elements [alm 60]

by nature of dislocation

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about

NATURE OF DISLOCATION is a japanese collective gathering various multimedia artists (video, music, photo, performance). music is created by HIROKI SASAJIMA (who's already put out some solo netreleases) and TAKAHISA HIRAO. the sound of NATURE OF DISLOCATION is simple and pure ambient...


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reviews:
Vital Weekly
Four new releases in the ever expanding horizon of Taalem, and curious enough all four are by Japanese musicians. [...]
Three pieces can also be found on 'Elements' by Nature Of Dislocation. This is a collective of artists who work in multimedia. The music side is created by Hiroki Sasajima and Takahisa Hirao. Their three pieces are all the closest these four get to 'regular' ambient music. Long waving, sustained sounds generated through digital versions of analogue synthesizers. Hardly a big surprise this release, but it works well. Deeply atmospheric and organic music. No surprise, executed with great care. (FdW)

Gothtronic
Reading the Taalem press notes, Nature of Dislocation is a Japanese multimedia collective, who create things from video to music. This sound work is created by Hiroki Sasajima.
This release has three song to offer. ‘Atmospheric Current’ sounds very much like the title promises; an atmospheric happening of sounds. The sound seems to have processed choir like vocals to create an ominous, yet divine soundscape. ‘Daylight’ is a very serene soundscape, like waking up in a beautiful landscape. No sorrows, everything is possible. With ‘Lagoon’ we travel to the ultimate paradise on Earth. Far from our daily realities of working stress we come in contact with our pure selves again.
A really magnificent release! ‘Elements’ consist of three lush, nature oriented soundscapes that grab you by the heart. Too bad it’s over so quickly, but that’s the thing with the Taalem releases. Essential for Taalem collectors! (Fabian)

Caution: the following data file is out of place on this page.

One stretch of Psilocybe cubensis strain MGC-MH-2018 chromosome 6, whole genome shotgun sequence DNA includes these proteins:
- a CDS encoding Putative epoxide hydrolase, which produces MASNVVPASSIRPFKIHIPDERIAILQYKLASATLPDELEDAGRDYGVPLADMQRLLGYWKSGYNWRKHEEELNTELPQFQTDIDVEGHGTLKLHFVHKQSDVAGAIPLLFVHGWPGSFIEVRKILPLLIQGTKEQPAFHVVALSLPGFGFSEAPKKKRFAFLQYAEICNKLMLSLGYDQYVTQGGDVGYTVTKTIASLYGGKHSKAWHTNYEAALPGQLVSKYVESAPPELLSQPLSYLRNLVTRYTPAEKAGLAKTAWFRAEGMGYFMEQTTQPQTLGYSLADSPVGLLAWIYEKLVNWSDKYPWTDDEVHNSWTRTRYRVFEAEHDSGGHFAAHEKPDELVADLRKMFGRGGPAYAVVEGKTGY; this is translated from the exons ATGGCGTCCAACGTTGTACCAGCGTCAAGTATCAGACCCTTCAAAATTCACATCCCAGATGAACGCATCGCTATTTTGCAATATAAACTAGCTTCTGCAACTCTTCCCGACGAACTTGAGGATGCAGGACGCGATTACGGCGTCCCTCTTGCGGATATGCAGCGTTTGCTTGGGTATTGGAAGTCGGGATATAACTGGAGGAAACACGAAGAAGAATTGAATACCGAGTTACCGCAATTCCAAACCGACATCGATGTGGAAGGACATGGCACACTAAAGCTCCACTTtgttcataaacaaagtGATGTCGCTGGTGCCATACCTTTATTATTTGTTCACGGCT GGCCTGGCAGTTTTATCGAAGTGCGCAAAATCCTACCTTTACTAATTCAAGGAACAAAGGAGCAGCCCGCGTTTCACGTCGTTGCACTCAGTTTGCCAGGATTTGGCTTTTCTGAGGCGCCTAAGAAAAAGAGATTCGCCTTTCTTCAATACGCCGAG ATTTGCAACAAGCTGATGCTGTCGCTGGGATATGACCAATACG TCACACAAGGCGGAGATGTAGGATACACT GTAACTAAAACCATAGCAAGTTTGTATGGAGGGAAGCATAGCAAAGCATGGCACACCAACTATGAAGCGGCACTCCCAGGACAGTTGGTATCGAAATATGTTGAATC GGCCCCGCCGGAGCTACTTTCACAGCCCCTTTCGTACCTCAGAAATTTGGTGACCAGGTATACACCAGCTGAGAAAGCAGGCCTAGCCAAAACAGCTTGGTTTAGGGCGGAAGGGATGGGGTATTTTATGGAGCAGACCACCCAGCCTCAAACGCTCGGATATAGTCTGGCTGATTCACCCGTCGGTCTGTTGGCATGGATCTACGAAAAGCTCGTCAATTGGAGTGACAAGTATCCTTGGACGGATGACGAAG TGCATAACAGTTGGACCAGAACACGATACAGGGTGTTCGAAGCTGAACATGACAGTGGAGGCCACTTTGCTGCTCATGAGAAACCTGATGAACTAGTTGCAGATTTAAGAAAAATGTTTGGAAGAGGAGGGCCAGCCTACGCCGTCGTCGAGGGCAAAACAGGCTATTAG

Temporary Fault
Can’t remember if I already reviewed the second-to-last batch that Jean-Marc - boss of this label devoted to contemporary ambient and relative derivates - had sent me earlier (hopefully yes and, in any case, thanks JM!). Yet I managed to listen to these four several times, in different conditions. Speakers are highly recommended for all these 3-inch CDs. [...]
A multimedia artistic collective, the music created by Hiroki Sasashima and Takahisa Hirao. The first segment is an ethereal electronic suspension resembling thousands of similar ones, and that for good measure reveals horrific presets (something that, as you know, is very much hated here). Things get better with the subsequent tracks, always static yet quite alluring in their combination of pulse and choral motionlessness. The finale is a bit on the “invocation to the setting sun” side, still nicely droning for our relaxing pleasure. The whole is rather easy on the ears, yet there’s at least a degree of dignity (but those synthetic voices…oh, boy). (Massimo Ricci)

D-Side
Programme exclusivement japonais pour cette nouvelle livraison de CD-Rs trois pouces du label parisien Taâlem (disponibles également sous forme de fichiers FLAC), qui frappe une fois encore par sa cohérence éditoriale. Car les points communs ne sont pas que géographiques entre les quatre projets présentés ici, mais tissent au contraire une véritable petite toile enchevêtrée de références qui sous-tend l'ensemble de ces sorties. [...]
Autour de Takahisa Hirao et Hiroki Sasajima, Nature Of Dislocation est un collectif d'artistes multimédia englobant tout autant la musique que la vidéo, la photographie ou la performance. Pour leur première sortie discographique, ils nous offrent avec Eléments trois titres d'ambient dans la plus noble tradition du genre, assemblage subtil de nappes irisées et enveloppantes, véritable espace de méditation comme un cadeau supplémentaire. [...] (Jean-François Micard)

Chain D.L.K.
Debut CD 'Elements' by Japanese multimedia artists Nature of Dislocation is an intense, sonic journey. 'Atmospheric Current' brings you to the heavens for a look around. Droning tones growing and fading throughout seem to elevate you throughout. From the calm, serene beginnings to the rumble of dark clouds over the horizon and electricity in the air, Nature of Dislocation courses through you like a current, with an opposite, elating effect. Just as the darkness begins to roll in, 'Daylight' breaks, giving way to thick, lush layers of textures that build just a hint of tension, hold it, then slowly melt away into an uplifting soundscape just in time for the 'Lagoon' to open the senses. It's slightly darker mood is built around deeper drones creating a bed for more almost angelic textures the writhe upon. As the darkness gradually melts away, the angels are allowed to sing, but it seems a song with just a hint of sadness. An amazing release from this group of multimedia artists leaves only one thing to be desired, the visual aspect of their work. I'd love to see what kinds of imagery they put behind the music of 'Elements' to create a complete, aural experience. (Barton Graham)

credits

released October 31, 2009

photography & artwork: delphine ancelle-b.

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